A doctor may also prescribe certain medications to help relieve a person’s shingles pain. Examples include:
- tricyclic antidepressants such as nortriptyline
Wet compresses, soaks, and calamine lotion
A person can apply a clean, damp, and cool washcloth to their rash several times a day for 5–10 minutes each time. Alternatively, people can also try bathing in cool water with added baking soda, uncooked oatmeal, or colloidal oatmeal.
Individuals may also consider using calamine lotion as it may provide a soothing and cooling effect on the skin. A person can gently apply the lotion after the shingles blisters have scabbed over.
Handling stress in healthy ways may help a person with their shingles pain. Suggestions include:
- getting plenty of sleep
- staying physically active
- reducing or avoiding caffeine, alcohol, and other recreational drugs
- practicing relaxation techniques
- trying yoga or tai chi
- talking to friends and loved ones
- doing activities that help take a person’s mind off the pain, such as reading books, listening to music, engaging in hobbies, or learning something new
While more research is necessary, some people may consider essential oils, such as peppermint, thyme, and lemon, to ease pain and itchiness associated with shingles.
However, some people may experience reactions to these oils, such as skin irritation. A person should always talk with their doctor before applying essential oils to their shingles rash. Additionally, people should dilute essential oils in a carrier oil before applying them to the skin.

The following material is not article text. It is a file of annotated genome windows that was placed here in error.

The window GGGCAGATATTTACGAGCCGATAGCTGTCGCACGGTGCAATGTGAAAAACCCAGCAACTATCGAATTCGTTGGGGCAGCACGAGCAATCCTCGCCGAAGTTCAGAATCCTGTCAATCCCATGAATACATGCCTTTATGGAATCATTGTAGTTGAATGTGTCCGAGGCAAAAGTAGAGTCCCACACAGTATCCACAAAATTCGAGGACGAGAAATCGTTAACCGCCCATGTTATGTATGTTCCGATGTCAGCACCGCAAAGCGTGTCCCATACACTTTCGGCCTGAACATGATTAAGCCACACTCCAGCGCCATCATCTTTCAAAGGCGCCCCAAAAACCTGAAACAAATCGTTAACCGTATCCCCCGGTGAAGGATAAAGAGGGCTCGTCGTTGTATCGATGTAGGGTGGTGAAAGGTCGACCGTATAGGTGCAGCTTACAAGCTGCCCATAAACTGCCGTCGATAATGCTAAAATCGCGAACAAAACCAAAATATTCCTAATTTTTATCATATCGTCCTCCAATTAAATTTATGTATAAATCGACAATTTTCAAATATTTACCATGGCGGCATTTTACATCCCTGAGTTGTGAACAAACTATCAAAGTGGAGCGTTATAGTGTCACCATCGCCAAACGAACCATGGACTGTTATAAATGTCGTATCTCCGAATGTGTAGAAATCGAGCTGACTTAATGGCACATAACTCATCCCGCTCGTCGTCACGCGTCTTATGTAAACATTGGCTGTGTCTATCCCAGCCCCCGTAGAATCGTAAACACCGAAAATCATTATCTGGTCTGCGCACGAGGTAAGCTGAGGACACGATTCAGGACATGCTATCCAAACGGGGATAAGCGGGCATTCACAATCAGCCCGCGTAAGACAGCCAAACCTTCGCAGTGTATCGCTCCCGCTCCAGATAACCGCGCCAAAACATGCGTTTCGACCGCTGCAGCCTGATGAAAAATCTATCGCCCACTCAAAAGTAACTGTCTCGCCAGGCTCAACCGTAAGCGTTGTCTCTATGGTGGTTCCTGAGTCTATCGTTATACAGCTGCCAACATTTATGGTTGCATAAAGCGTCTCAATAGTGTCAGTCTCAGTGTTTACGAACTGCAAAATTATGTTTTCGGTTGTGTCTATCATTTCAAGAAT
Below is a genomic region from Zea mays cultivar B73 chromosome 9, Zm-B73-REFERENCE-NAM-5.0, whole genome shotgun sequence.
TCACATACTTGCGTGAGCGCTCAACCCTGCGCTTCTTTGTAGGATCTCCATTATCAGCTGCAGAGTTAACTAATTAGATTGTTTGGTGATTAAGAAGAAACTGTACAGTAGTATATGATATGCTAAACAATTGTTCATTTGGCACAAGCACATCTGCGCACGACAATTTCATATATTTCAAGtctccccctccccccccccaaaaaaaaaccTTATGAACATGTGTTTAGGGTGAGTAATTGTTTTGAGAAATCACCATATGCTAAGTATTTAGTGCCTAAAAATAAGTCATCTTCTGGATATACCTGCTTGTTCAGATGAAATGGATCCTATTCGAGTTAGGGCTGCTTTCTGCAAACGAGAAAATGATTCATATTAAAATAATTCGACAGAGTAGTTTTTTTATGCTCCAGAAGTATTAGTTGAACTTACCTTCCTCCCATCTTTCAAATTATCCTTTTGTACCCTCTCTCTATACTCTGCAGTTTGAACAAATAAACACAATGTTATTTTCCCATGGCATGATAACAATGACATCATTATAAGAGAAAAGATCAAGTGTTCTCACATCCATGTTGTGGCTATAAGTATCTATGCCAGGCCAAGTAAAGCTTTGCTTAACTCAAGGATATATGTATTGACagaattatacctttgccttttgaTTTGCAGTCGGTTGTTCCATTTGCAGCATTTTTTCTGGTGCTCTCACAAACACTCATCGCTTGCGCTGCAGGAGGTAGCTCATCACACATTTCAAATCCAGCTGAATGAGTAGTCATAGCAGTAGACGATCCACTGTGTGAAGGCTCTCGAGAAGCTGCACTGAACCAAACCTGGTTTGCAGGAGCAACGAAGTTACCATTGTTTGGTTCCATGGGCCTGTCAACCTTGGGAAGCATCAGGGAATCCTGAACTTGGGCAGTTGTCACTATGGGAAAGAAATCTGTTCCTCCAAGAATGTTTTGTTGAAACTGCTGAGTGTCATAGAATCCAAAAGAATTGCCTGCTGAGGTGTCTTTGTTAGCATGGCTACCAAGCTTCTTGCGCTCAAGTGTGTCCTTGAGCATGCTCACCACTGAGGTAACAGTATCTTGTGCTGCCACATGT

When to contact a doctor
A person with symptoms of shingles should contact their doctor as soon as possible to discuss treatment options. If they experience ongoing painful symptoms, such as PHN, they can ask their doctor about pain relief options, such as acupuncture.
If acupuncture does not relieve shingles pain or makes it worse, it is advisable for a person to stop acupuncture treatment and contact their doctor for alternative options.
Acupuncture is a traditional Chinese medicine technique that practitioners may use to treat chronic pain conditions. As such, people may consider it as an option to relieve painful symptoms of shingles. While it may provide some relief, more research is necessary to determine its effectiveness.
Shingles pain can be severe and disrupt a person’s overall well-being. Along with acupuncture, other treatment options for shingles pain can include antivirals, pain medication, cool compresses, and the shingles vaccine.